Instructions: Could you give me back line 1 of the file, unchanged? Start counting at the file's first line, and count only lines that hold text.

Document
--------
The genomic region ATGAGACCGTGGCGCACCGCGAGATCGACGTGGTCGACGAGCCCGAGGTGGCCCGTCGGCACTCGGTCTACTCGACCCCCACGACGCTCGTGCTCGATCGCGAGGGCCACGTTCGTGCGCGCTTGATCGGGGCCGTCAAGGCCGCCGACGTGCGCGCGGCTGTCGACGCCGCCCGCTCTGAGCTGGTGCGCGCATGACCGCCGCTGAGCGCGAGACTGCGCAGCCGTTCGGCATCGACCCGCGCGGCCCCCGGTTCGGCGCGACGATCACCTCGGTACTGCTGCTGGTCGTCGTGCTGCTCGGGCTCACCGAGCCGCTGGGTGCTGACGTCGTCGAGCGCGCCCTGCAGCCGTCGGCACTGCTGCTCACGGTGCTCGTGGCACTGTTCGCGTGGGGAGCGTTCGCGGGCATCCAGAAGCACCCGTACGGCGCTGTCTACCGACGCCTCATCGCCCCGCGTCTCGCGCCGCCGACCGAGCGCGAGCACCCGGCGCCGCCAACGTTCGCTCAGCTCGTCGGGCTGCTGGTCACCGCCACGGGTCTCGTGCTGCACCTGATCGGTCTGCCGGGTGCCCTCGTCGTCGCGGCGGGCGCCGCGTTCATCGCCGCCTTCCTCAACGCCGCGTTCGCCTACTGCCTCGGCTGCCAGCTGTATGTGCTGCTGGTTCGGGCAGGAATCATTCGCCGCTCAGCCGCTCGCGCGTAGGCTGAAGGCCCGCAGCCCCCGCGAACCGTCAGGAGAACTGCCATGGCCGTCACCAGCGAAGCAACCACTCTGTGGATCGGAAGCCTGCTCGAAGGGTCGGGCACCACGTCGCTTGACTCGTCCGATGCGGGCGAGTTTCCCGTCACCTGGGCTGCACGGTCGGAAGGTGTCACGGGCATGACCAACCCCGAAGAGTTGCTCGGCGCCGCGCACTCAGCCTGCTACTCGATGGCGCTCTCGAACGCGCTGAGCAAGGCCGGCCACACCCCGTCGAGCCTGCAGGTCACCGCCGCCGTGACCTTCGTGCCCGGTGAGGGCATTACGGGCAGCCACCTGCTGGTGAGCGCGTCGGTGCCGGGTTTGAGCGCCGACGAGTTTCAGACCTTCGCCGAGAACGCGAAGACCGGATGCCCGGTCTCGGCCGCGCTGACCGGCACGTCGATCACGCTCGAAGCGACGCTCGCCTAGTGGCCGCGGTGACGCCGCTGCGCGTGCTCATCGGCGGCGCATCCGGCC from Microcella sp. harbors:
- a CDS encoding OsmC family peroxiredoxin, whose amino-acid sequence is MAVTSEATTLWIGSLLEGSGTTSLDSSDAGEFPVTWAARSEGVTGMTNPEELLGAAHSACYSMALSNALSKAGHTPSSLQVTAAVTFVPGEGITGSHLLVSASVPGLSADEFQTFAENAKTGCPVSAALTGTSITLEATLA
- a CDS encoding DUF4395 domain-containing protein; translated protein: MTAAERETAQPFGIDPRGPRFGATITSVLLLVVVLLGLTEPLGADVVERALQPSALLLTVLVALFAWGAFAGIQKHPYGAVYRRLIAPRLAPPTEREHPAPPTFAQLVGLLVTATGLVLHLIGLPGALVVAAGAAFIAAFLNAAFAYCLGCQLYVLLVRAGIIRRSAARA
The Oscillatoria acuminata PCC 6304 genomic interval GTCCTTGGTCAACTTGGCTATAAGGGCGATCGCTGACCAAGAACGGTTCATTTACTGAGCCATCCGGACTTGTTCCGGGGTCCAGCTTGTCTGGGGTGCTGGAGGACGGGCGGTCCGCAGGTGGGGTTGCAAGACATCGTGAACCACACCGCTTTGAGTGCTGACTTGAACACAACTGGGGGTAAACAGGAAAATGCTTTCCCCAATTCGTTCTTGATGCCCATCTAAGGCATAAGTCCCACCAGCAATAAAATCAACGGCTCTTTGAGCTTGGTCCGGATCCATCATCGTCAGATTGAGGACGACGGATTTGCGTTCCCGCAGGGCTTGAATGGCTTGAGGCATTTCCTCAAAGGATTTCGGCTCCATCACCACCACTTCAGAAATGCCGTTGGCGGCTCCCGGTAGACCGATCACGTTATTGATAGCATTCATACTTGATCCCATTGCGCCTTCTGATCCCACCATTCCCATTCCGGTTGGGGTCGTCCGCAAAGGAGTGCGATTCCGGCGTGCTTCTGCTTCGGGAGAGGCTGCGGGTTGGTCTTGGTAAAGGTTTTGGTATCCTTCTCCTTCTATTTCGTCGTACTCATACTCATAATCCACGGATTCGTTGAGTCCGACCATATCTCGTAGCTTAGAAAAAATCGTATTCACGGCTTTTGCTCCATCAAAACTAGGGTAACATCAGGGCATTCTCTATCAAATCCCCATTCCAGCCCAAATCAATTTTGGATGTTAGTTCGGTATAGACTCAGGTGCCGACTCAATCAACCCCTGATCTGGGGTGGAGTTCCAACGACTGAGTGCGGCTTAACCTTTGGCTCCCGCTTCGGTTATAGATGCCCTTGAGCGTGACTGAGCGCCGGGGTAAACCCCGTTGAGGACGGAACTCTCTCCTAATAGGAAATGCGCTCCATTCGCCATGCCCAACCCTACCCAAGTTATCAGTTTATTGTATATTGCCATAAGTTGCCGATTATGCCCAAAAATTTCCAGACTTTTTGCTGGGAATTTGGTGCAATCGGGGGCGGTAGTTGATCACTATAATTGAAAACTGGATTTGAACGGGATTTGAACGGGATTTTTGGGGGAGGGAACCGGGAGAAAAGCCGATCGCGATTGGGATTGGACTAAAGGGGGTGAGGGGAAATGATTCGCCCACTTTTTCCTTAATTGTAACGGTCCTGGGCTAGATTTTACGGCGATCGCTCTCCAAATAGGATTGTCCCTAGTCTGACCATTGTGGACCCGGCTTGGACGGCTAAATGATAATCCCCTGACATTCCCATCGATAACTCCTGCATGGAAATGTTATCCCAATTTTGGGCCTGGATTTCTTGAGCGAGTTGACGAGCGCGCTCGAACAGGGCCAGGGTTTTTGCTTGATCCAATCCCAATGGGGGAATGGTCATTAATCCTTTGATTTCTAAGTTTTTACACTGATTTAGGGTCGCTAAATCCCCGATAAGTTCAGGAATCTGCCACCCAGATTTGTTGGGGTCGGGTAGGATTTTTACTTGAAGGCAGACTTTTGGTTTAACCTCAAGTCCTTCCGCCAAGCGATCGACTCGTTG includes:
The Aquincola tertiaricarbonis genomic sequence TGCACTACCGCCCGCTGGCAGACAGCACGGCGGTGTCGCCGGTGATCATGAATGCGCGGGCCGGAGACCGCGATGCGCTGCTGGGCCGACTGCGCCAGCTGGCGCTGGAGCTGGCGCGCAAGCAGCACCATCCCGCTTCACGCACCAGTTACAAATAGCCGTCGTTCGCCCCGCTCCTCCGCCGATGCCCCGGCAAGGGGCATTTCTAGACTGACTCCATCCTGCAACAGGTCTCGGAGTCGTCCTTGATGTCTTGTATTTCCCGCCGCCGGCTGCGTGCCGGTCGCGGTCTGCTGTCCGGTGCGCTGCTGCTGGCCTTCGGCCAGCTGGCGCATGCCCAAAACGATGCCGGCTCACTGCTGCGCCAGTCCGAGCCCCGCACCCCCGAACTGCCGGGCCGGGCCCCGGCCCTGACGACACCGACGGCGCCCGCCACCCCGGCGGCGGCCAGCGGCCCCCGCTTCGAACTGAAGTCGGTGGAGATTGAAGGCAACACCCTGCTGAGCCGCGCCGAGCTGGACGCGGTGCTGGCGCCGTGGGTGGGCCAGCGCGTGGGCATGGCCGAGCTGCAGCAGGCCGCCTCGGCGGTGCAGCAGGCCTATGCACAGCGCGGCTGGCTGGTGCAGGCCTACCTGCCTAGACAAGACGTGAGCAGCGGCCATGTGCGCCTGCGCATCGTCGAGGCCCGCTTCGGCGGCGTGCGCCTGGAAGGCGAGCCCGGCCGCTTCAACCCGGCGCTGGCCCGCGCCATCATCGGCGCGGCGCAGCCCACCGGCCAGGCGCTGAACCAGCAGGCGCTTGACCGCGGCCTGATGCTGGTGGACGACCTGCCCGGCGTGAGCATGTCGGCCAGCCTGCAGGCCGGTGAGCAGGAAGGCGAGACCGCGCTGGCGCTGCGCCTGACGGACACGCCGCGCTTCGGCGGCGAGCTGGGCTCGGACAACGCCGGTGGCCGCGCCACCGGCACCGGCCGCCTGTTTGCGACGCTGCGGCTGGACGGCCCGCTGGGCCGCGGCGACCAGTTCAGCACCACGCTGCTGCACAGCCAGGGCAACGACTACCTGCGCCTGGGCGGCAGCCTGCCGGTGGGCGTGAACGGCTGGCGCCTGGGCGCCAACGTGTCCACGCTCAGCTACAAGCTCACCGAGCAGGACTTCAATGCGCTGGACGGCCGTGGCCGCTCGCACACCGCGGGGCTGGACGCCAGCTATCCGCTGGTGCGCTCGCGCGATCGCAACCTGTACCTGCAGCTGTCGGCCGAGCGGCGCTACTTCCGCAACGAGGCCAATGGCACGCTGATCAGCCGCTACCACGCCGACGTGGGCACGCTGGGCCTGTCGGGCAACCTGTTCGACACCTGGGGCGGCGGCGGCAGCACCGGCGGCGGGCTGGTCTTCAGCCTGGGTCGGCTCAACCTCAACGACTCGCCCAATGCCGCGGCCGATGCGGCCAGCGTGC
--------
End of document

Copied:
The genomic region ATGAGACCGTGGCGCACCGCGAGATCGACGTGGTCGACGAGCCCGAGGTGGCCCGTCGGCACTCGGTCTACTCGACCCCCACGACGCTCGTGCTCGATCGCGAGGGCCACGTTCGTGCGCGCTTGATCGGGGCCGTCAAGGCCGCCGACGTGCGCGCGGCTGTCGACGCCGCCCGCTCTGAGCTGGTGCGCGCATGACCGCCGCTGAGCGCGAGACTGCGCAGCCGTTCGGCATCGACCCGCGCGGCCCCCGGTTCGGCGCGACGATCACCTCGGTACTGCTGCTGGTCGTCGTGCTGCTCGGGCTCACCGAGCCGCTGGGTGCTGACGTCGTCGAGCGCGCCCTGCAGCCGTCGGCACTGCTGCTCACGGTGCTCGTGGCACTGTTCGCGTGGGGAGCGTTCGCGGGCATCCAGAAGCACCCGTACGGCGCTGTCTACCGACGCCTCATCGCCCCGCGTCTCGCGCCGCCGACCGAGCGCGAGCACCCGGCGCCGCCAACGTTCGCTCAGCTCGTCGGGCTGCTGGTCACCGCCACGGGTCTCGTGCTGCACCTGATCGGTCTGCCGGGTGCCCTCGTCGTCGCGGCGGGCGCCGCGTTCATCGCCGCCTTCCTCAACGCCGCGTTCGCCTACTGCCTCGGCTGCCAGCTGTATGTGCTGCTGGTTCGGGCAGGAATCATTCGCCGCTCAGCCGCTCGCGCGTAGGCTGAAGGCCCGCAGCCCCCGCGAACCGTCAGGAGAACTGCCATGGCCGTCACCAGCGAAGCAACCACTCTGTGGATCGGAAGCCTGCTCGAAGGGTCGGGCACCACGTCGCTTGACTCGTCCGATGCGGGCGAGTTTCCCGTCACCTGGGCTGCACGGTCGGAAGGTGTCACGGGCATGACCAACCCCGAAGAGTTGCTCGGCGCCGCGCACTCAGCCTGCTACTCGATGGCGCTCTCGAACGCGCTGAGCAAGGCCGGCCACACCCCGTCGAGCCTGCAGGTCACCGCCGCCGTGACCTTCGTGCCCGGTGAGGGCATTACGGGCAGCCACCTGCTGGTGAGCGCGTCGGTGCCGGGTTTGAGCGCCGACGAGTTTCAGACCTTCGCCGAGAACGCGAAGACCGGATGCCCGGTCTCGGCCGCGCTGACCGGCACGTCGATCACGCTCGAAGCGACGCTCGCCTAGTGGCCGCGGTGACGCCGCTGCGCGTGCTCATCGGCGGCGCATCCGGCC from Microcella sp. harbors: